The San Sebastian Film Festival came into being through the initiative of a group of well-known local figures from the world of culture and, above all, tradesmen and people from the catering industry with the aim of prolonging the summer season until well into September.
The festival started out as just another film week, and then little by little, it began to gain prestige until attaining the highly prized category ?A? classification, a privilege which until then could only be boasted by Venice, Cannes, and Berlin. After that, the San Sebastian festival experienced a golden age. All the great celebrities walked down its red carpet and descended the majestic staircase of the Victoria Eugenia theatre. Then, unexpectedly, the Festival then went into decline, even losing its ?A? classification. The public and the big film names turned their backs on it. Only thanks to the determination and efforts of Pilar Olazcoaga, heart and soul of the festival for many years, Diego Galán, director of the film gathering from 1986 to 1989 and 1995 to 2000, and Pilar Miró
, at the Spanish Ministry of Culture, did the event regain its ?A? category and the past glory it still retains today. The main festival venues are the Victoria Eugenia Theatre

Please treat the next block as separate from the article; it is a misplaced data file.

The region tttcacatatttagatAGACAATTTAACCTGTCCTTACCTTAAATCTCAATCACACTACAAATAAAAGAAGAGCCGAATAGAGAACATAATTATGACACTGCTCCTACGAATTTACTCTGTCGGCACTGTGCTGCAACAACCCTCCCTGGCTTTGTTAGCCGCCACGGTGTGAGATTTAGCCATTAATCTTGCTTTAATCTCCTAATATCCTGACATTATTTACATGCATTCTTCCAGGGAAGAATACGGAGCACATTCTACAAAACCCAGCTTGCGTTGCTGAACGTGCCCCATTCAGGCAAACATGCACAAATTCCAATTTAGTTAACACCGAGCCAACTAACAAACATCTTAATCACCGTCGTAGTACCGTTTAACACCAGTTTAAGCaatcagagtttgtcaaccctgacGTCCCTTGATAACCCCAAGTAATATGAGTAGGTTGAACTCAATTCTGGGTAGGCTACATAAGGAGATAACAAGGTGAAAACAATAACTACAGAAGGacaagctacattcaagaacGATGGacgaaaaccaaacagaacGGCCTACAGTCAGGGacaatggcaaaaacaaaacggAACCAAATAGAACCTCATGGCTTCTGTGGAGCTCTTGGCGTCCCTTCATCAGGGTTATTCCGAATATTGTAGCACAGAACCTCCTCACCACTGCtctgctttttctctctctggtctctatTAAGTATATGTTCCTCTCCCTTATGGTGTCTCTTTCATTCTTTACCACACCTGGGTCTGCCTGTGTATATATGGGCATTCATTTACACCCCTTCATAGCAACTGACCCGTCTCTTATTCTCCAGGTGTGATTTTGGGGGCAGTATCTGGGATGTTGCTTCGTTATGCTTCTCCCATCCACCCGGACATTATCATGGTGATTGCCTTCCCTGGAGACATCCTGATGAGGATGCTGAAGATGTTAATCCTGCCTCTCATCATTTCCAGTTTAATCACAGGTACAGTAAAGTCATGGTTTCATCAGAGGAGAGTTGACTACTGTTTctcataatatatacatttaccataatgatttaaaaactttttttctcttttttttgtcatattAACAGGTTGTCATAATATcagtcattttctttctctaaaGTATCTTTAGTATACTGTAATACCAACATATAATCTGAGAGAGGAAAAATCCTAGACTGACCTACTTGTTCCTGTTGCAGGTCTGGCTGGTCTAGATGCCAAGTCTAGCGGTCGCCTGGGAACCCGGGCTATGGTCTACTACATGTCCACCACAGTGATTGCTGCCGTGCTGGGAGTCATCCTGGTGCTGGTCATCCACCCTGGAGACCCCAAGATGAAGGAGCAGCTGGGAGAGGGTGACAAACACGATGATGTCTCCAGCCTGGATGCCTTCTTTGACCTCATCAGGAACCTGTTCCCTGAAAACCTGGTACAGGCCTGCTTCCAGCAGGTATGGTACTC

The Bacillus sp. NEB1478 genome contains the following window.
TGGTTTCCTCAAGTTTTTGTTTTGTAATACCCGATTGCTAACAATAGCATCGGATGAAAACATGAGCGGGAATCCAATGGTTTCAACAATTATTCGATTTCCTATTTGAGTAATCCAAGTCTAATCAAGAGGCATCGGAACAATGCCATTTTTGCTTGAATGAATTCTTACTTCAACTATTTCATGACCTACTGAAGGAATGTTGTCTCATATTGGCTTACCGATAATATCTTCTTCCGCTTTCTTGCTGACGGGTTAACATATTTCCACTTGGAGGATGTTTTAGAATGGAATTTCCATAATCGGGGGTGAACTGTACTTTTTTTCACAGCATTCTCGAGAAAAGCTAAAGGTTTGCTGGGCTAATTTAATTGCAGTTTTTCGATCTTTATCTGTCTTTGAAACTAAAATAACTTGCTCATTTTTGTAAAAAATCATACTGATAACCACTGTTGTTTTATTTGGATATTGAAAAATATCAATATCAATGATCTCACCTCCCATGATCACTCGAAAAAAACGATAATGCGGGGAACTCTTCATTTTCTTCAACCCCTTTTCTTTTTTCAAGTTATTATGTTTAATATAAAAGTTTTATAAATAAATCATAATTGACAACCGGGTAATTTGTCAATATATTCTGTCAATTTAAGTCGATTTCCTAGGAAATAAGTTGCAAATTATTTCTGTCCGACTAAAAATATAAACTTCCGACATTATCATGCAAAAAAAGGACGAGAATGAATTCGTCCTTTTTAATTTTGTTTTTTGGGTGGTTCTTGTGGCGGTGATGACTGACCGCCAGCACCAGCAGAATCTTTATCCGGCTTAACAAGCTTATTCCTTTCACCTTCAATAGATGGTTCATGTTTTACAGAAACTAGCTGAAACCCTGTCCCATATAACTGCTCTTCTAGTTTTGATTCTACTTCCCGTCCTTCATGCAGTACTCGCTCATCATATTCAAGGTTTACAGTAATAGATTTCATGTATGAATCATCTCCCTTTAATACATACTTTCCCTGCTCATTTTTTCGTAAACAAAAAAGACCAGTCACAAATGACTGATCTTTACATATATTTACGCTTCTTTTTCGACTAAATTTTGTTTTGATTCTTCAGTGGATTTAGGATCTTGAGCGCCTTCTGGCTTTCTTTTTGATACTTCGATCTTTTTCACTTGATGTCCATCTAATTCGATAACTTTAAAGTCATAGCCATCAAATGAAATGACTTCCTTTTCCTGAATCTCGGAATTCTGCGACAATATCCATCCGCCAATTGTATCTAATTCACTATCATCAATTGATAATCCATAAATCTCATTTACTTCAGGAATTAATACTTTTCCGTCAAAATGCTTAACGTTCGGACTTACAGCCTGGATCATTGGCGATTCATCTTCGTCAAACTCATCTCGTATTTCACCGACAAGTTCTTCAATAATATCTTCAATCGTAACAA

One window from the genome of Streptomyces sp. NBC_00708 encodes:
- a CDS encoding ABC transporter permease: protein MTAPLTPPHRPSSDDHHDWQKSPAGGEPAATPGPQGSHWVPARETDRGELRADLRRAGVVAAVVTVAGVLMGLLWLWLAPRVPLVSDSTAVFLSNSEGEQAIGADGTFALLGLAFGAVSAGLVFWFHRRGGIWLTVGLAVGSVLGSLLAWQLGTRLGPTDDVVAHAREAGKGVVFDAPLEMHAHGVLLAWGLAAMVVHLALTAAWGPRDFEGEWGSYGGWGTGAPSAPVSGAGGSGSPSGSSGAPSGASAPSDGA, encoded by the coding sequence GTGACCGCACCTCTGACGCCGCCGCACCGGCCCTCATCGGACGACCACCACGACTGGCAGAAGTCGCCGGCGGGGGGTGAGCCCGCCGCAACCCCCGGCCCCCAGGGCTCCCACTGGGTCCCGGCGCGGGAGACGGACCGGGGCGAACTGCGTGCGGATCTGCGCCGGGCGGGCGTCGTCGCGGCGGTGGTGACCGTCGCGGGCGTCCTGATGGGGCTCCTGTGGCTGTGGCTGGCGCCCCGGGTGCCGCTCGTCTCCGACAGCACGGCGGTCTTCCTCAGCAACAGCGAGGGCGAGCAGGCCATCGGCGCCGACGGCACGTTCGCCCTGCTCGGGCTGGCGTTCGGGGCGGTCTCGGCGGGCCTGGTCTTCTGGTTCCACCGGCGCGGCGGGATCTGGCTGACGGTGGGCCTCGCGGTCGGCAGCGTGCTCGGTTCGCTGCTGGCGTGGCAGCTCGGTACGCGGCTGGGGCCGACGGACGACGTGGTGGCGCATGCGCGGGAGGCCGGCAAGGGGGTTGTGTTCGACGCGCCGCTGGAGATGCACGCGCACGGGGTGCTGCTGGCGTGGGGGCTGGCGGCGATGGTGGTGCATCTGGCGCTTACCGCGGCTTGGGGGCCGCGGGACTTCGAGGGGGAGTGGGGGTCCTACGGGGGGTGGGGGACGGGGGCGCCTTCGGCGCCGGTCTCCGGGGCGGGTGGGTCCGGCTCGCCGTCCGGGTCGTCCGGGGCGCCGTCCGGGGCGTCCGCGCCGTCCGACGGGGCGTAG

and the Kursaal
complex where the in-competition films are shown and some parallel events held.
Mel Gibson in the Maria Cristina
The Donostiarra contest, in addition to the films in competition, sections, retrospective cycles and important guests, is supported by two other pillars, namely accommodation and gastronomy, with two top class hotels, several five-star restaurants, and a great many excellent taverns, sidrerías (cider bars) and casas de comidas.
The María Cristina is a splendid belle époque hotel in which members of the Spanish aristocracy and nobility used to spend the summer. Showing signs of neglect a few years ago, it was renovated and modernised and is now a top-quality international establishment. During the festival the stars and directors of the in-competition films stay here. In the corridors, lounges and bars everyone who is anyone, or wants to be someone in the world of film meet up, drink, gossip, and tear each other to shreds. Its terraces are always full of TV cameras interviewing any available VIPs. At the doors to the building, dozens of paparazzi and autograph hunters gather and in its immense lounges cocktail parties and receptions are held, which fans try to gatecrash.
The other big festival hotel is the Londres, with a great location on the fantastic La Concha Beach. Here the filmmakers participating in the parallel sections and other people connected with the festival lodge.
Hitchcook in the Victoria Eugenia
The Victoria Eugenia theatre
, the official main venue of the competition since its inauguration, is a marvellous building, dating from the same period as the María Cristina hotel. All the most important figures from the film world have paraded down its staircase, from Alfred Hitchcock, who asked to visit a cemetery, to Pedro Almodóvar, not forgetting divas like Elizabeth Taylor and Bette Davis, to name but two film legends of the intervening years.